• Unless you know what you are doing, stay away from Bitcoin or other cryptocurrencies. If that message is the first you've heard of Bitcoin, you do not know what you are doing, leave it alone. As assets go, there is not much difference between financial derivatives, toxic waste and cryptocurrencies like Bitcoin, in that they should be handled with equal care and only from a distance unless you are in fact an expert in the field.
  • If you are not sure about either of the two bullet points before this one, please forget any shame over what you may or may not have done, and contact somebody you trust and who knows the subject better. This may be an adult such as a parent, teacher, social worker or other, a tech-savvy friend, or for that matter law enforcement such as your local police.

The important point is that you are or were about to be the victim of what I consider a very obvious scam, and for no good or even nearly valid reason. You should not need to become the next victim.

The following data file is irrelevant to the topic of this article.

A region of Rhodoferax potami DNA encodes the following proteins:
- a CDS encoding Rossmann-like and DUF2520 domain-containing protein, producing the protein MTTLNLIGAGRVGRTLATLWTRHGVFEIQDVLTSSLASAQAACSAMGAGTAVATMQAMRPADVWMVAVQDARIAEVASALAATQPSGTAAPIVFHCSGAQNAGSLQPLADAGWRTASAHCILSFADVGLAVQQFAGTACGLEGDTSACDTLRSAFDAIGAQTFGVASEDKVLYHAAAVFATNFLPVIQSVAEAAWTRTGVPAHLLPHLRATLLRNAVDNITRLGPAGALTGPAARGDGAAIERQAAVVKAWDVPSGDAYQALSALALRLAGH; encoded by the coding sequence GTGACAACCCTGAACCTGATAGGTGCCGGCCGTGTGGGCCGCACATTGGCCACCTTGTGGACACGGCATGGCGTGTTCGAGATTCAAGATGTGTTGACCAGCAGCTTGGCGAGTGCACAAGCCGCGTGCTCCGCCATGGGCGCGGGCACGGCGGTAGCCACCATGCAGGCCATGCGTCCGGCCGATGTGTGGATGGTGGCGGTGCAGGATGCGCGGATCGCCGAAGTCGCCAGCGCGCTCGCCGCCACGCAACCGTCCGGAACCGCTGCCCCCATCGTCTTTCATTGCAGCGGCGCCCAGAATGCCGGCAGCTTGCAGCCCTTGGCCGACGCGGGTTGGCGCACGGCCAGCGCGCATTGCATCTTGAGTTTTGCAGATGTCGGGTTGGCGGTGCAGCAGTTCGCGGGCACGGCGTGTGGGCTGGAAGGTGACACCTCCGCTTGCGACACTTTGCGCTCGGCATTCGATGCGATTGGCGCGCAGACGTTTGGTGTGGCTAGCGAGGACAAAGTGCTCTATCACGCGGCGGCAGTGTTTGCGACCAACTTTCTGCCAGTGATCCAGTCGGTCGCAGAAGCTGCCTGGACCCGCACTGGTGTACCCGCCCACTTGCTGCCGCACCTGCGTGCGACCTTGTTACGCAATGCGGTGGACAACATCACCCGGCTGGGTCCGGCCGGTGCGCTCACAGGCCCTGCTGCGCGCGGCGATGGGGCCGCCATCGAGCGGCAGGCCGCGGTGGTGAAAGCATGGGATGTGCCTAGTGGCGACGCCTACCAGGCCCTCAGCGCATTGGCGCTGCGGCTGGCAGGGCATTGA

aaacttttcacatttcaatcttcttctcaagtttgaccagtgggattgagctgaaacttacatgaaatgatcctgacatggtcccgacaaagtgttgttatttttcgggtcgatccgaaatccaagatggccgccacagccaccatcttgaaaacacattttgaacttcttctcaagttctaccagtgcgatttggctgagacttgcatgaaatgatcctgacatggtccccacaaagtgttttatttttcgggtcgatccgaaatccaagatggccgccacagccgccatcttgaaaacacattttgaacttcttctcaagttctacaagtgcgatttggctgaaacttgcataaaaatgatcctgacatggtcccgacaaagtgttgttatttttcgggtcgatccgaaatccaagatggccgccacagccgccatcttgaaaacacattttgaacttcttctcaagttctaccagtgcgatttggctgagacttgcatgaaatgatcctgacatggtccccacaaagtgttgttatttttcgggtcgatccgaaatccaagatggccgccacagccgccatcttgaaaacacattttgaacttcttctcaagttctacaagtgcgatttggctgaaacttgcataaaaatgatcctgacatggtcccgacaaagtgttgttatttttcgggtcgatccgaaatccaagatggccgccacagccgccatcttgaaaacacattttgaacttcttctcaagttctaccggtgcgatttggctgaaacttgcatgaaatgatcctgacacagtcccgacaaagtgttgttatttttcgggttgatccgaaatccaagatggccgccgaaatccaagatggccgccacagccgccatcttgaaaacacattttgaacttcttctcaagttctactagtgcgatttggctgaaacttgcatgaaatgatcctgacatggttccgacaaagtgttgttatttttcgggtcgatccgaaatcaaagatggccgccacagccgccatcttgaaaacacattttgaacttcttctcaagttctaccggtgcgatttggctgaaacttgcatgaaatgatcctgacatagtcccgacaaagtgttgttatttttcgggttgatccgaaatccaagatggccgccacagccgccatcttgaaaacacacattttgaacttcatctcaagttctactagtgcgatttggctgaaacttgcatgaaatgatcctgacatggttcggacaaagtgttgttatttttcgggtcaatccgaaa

And this, dear policy makers and tech heads in general is our problem: A large subset of the general public simply do not know their way around the digital world we created for them to live in. We need to do better.

In that context I find it quite disturbing that people who should know better, such as the Norwegian Center for Information Security, in a recently issued report (also see's article (both in Norwegian only, sorry)) predict that the sextortion attacks will become "more sophisticated and credible". Then again at some level they may technically be right, since this kind of activity starts out with a net negative credibility score.